Ten Commandments Resolution Filed

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State of Oklahoma

This panel, depicting the discovery of Oklahoma by Spanish Conquistadors, shows missionaries carrying a large Christian Cross. Such artwork could be challenged legally, according to a state representative.

This panel, depicting the discovery of Oklahoma by Spanish Conquistadors, shows missionaries carrying a large Christian Cross. Such artwork could be challenged legally, according to a state representative.

State of Oklahoma

This panel, depicting the discovery of Oklahoma by Spanish Conquistadors, shows missionaries carrying a large Christian Cross. Such artwork could be challenged legally, according to a state representative.

A state representative has filed a resolution in response to an Oklahoma Supreme Court ruling removing a Ten Commandments monument from the Capitol grounds, saying other state artwork and projects incorporating religious themes are endangered.

Rep. J.P. Jordan, R-Yukon, said artwork throughout the State Capitol has religious imagery and could face similar legal challenges if steps are not taken to resolve the issue.

Jordan’s bill, House Joint Resolution 1036, calls for a public vote to repeal the section of the Oklahoma Constitution upon which the Supreme Court ruling was based. That section bans use of state money or property for religious purposes. Thirteen other House members joined Jordan in authoring the bill, and Sen. Rob Standridge, R-Norman, is sponsoring the resolution in the Senate.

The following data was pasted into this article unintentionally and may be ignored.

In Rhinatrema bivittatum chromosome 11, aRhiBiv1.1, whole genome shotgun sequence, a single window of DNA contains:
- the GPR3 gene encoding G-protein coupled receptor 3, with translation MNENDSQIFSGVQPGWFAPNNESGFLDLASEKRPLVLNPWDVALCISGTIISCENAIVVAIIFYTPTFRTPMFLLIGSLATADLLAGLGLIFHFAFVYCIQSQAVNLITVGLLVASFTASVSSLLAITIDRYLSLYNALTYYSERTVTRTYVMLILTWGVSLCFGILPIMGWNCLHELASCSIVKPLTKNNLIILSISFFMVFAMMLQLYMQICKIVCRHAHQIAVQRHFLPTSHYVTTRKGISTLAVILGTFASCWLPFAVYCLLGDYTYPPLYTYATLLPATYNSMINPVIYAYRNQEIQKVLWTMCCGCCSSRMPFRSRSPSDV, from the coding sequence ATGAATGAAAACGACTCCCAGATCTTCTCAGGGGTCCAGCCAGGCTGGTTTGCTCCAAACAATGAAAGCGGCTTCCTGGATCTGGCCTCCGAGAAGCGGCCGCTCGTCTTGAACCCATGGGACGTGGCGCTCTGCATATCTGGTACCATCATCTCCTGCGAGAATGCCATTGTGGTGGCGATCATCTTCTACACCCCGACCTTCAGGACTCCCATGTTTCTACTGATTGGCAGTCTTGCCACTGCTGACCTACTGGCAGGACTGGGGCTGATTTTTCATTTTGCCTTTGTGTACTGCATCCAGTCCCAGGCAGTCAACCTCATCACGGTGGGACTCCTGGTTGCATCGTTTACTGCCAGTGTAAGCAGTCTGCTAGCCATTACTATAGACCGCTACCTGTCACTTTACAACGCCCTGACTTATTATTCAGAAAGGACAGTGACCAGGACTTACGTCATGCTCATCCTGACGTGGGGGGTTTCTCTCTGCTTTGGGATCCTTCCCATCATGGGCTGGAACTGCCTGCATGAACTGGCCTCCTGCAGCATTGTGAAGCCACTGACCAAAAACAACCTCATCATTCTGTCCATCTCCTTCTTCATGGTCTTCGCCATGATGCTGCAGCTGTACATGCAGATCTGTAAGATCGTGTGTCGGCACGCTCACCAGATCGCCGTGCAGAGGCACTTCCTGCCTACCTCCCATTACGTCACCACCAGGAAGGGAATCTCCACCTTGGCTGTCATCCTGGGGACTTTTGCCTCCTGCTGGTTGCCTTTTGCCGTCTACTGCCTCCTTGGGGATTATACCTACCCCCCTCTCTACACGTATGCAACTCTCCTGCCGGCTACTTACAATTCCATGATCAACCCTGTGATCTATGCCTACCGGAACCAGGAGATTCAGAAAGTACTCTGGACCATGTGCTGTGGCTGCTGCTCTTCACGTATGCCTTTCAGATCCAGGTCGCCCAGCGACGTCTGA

Jordan said the court ruling jeopardizes Capitol artworks such as an 87-year-old panel depicting a World War I soldier protected by an angel and a Capitol rotunda painting by Charles Banks Wilson that features Spanish missionaries carrying a cross.

“They (the state Supreme Court) had a very strict interpretation of the provision in our state constitution. After reading the ruling, I can see us having other lawsuits being filed to remove other artwork we have in the Capitol,” Jordan said in an interview.

Jordan said the ruling also could call into question money appropriated earlier this year for the American Indian Cultural Center and Museum. The museum will likely feature tribal religious observances, he said.

Gov. Mary Fallin has called for the Ten Commandments monument to remain on the grounds pending legal challenges to the court decision. Oklahoma State Attorney General Scott Pruitt has asked the court to rehear the case.

The monument was erected in 2012, paid for with private funds from a state representative.

Article II, Section 5 of the Oklahoma Constitution states: “No public money or property shall ever be appropriated, applied, donated, or used, directly or indirectly, for the use, benefit, or support of any sect, church, denomination, or system of religion, or for the use, benefit, or support of any priest, preacher, minister, or other religious teacher or dignitary, or sectarian institution as such.”


Joint Resolution